Perhaps it's inevitable for any career musician, in moments of doubt, to look back at what made them want to pick up an instrument in the first place. For Pete Townshend, it was memories of the '60s mod movement that inspired The Who's 1973 album "Quadrophenia." For Angelella, it was his formative years in Baltimore's punk scene of the 2000s that ended up inspiring DRGN King's latest album, "Baltimore Crush," released in October. "Baltimore Crush" was the name a Woman's Football Alliance team that was set to start playing in 2011 but ultimately never happened, although Angelella liked the phrase for its broader connotations about his old hometown. "It's sort of like writing a love letter to the city and a certain time of my life, but the smart-ass answer is it's named after a defunct women's football team."
Angelella, who grew up in Baltimore County as the son of a Towson University professor, first had his mind blown by local punk bands like Charm City Suicides at Ten Car Pile Up, a DIY venue in an Oddfellows Temple lodge above the Towson clothing store of the same name. "[Charm City Suicides'] Mike [Apichella] had his shirt off, he had a monster drawn on his chest, and he was singing 'Heroin Sucks,' and I would never be the same from that moment," Angelella remembers. Soon, he was playing with a post-hardcore band called Beyond The Grunt Call with future members of Heaviness Of The Load. And in 2010, Angelella returned to his old stomping grounds, playing with Heaviness Of The Load for a Ten Car Pile Up reunion show.
The most explicit nod to those days on Baltimore Crush is 'St. Toms,' about a church on Dulaney Valley Road where Angelella briefly booked shows. "People were doing a lot of drugs and getting naked and . . . it was a church, so they shut it down," he remembers. But mostly, "Baltimore Crush" inhabits the more abstract emotional space conjured by Angelella's memories of Baltimore. "I don't want all of our old friends to get lost," he sings, first softly and then with pained intensity, on 'Lovers Rock.'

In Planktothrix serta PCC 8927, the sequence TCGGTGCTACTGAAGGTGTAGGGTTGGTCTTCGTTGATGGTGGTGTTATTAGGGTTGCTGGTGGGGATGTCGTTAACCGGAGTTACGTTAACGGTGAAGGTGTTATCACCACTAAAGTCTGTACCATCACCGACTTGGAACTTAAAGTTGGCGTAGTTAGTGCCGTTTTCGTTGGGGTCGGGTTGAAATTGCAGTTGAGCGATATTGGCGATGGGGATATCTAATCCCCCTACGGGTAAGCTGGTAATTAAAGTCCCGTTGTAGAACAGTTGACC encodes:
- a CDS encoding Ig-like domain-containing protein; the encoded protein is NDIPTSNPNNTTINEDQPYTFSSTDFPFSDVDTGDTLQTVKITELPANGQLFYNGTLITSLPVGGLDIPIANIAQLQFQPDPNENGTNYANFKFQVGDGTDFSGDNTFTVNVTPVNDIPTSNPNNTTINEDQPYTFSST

Angelella formed DRGN King as a studio project after moving to Philadelphia for college and meeting collaborators like Brent "Ritz" Reynolds, an experienced hip-hop producer who's worked with big names of Pennsylvania rap such as The Roots and Mac Miller. Reynolds helped give DRGN King's 2013 album "Paragraph Nights" an eclectic, beat-heavy sound, which made for a unique fusion with Angelella's guitar-driven compositions, and Philly rap star Peedi Crakk even appeared on an early DRGN King single. Reynolds and Angelella have also worked together on some high-profile rap and R&B projects, contributing tracks to Juicy J's 2013 album "Stay Trippy" and singer Tinashe's recent major-label debut "Aquarius."
Although Angelella and DRGN King will remain based in Philadelphia for the foreseeable future, he enjoys coming back to Baltimore and enthusiastically keeping up with its music scene from afar. "It was weird to be the exact age that I just missed Wham City. I left Baltimore and Dan Deacon moved to Baltimore the next year," he says. "I went to the first couple Double Dagger shows, and I was really lucky to get to see that band right when it started." These days, he's a fan of Horse Lords and hopes that DRGN King will get to do a show with them at some point.
This summer, Angelella and Dr. Dog's Eric Slick are releasing the debut album from their collaborative project Lithuania. But in the meantime DRGN King is embarking on another tour in support of "Baltimore Crush," crisscrossing the country over the next month. And one of the first stops in the tour is Baltimore, with a show at The Crown this Friday, Feb. 20. But now, Angelella isn't the only Baltimore native in DRGN King, with the recent arrival of new bassist Christine Cuniff. "We were friends in high school," Angelella says. "She just moved to Philly, and we started making music together and it worked really well. So her and I have a lot of shared history of the whole Baltimore thing, it made perfect sense that she joined for this tour."